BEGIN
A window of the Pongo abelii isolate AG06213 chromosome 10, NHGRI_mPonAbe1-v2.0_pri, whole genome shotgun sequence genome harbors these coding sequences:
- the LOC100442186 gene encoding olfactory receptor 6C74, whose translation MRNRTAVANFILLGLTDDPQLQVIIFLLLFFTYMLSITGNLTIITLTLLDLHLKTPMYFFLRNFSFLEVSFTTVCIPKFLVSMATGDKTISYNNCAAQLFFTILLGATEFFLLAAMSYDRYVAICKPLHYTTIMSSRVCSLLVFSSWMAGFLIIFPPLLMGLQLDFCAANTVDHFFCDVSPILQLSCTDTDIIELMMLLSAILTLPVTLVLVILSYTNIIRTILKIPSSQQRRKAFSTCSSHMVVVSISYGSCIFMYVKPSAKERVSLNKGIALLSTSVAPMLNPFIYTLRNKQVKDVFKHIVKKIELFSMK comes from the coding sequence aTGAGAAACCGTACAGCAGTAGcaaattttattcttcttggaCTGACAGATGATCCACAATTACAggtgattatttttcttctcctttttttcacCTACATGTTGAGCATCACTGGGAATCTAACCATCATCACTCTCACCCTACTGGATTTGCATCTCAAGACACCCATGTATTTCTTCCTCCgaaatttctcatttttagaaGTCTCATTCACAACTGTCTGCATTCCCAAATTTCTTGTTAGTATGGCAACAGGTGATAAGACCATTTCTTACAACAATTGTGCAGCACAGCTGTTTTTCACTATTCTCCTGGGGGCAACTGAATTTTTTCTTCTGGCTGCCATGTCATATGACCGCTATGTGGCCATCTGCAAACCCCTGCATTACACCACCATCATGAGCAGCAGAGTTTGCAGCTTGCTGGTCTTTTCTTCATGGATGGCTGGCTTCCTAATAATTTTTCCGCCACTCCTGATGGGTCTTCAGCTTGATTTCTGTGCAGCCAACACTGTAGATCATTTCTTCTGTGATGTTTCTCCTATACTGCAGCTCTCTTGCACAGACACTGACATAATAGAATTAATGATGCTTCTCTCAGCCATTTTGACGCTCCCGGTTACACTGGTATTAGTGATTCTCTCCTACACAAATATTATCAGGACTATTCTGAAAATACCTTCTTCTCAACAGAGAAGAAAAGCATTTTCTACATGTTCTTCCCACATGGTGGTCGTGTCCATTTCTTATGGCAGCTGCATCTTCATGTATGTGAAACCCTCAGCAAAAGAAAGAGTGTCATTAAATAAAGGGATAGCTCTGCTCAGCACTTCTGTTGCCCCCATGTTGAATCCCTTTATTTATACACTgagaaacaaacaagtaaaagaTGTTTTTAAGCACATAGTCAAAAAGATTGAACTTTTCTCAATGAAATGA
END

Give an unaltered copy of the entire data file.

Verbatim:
A window of the Pongo abelii isolate AG06213 chromosome 10, NHGRI_mPonAbe1-v2.0_pri, whole genome shotgun sequence genome harbors these coding sequences:
- the LOC100442186 gene encoding olfactory receptor 6C74, whose translation MRNRTAVANFILLGLTDDPQLQVIIFLLLFFTYMLSITGNLTIITLTLLDLHLKTPMYFFLRNFSFLEVSFTTVCIPKFLVSMATGDKTISYNNCAAQLFFTILLGATEFFLLAAMSYDRYVAICKPLHYTTIMSSRVCSLLVFSSWMAGFLIIFPPLLMGLQLDFCAANTVDHFFCDVSPILQLSCTDTDIIELMMLLSAILTLPVTLVLVILSYTNIIRTILKIPSSQQRRKAFSTCSSHMVVVSISYGSCIFMYVKPSAKERVSLNKGIALLSTSVAPMLNPFIYTLRNKQVKDVFKHIVKKIELFSMK comes from the coding sequence aTGAGAAACCGTACAGCAGTAGcaaattttattcttcttggaCTGACAGATGATCCACAATTACAggtgattatttttcttctcctttttttcacCTACATGTTGAGCATCACTGGGAATCTAACCATCATCACTCTCACCCTACTGGATTTGCATCTCAAGACACCCATGTATTTCTTCCTCCgaaatttctcatttttagaaGTCTCATTCACAACTGTCTGCATTCCCAAATTTCTTGTTAGTATGGCAACAGGTGATAAGACCATTTCTTACAACAATTGTGCAGCACAGCTGTTTTTCACTATTCTCCTGGGGGCAACTGAATTTTTTCTTCTGGCTGCCATGTCATATGACCGCTATGTGGCCATCTGCAAACCCCTGCATTACACCACCATCATGAGCAGCAGAGTTTGCAGCTTGCTGGTCTTTTCTTCATGGATGGCTGGCTTCCTAATAATTTTTCCGCCACTCCTGATGGGTCTTCAGCTTGATTTCTGTGCAGCCAACACTGTAGATCATTTCTTCTGTGATGTTTCTCCTATACTGCAGCTCTCTTGCACAGACACTGACATAATAGAATTAATGATGCTTCTCTCAGCCATTTTGACGCTCCCGGTTACACTGGTATTAGTGATTCTCTCCTACACAAATATTATCAGGACTATTCTGAAAATACCTTCTTCTCAACAGAGAAGAAAAGCATTTTCTACATGTTCTTCCCACATGGTGGTCGTGTCCATTTCTTATGGCAGCTGCATCTTCATGTATGTGAAACCCTCAGCAAAAGAAAGAGTGTCATTAAATAAAGGGATAGCTCTGCTCAGCACTTCTGTTGCCCCCATGTTGAATCCCTTTATTTATACACTgagaaacaaacaagtaaaagaTGTTTTTAAGCACATAGTCAAAAAGATTGAACTTTTCTCAATGAAATGA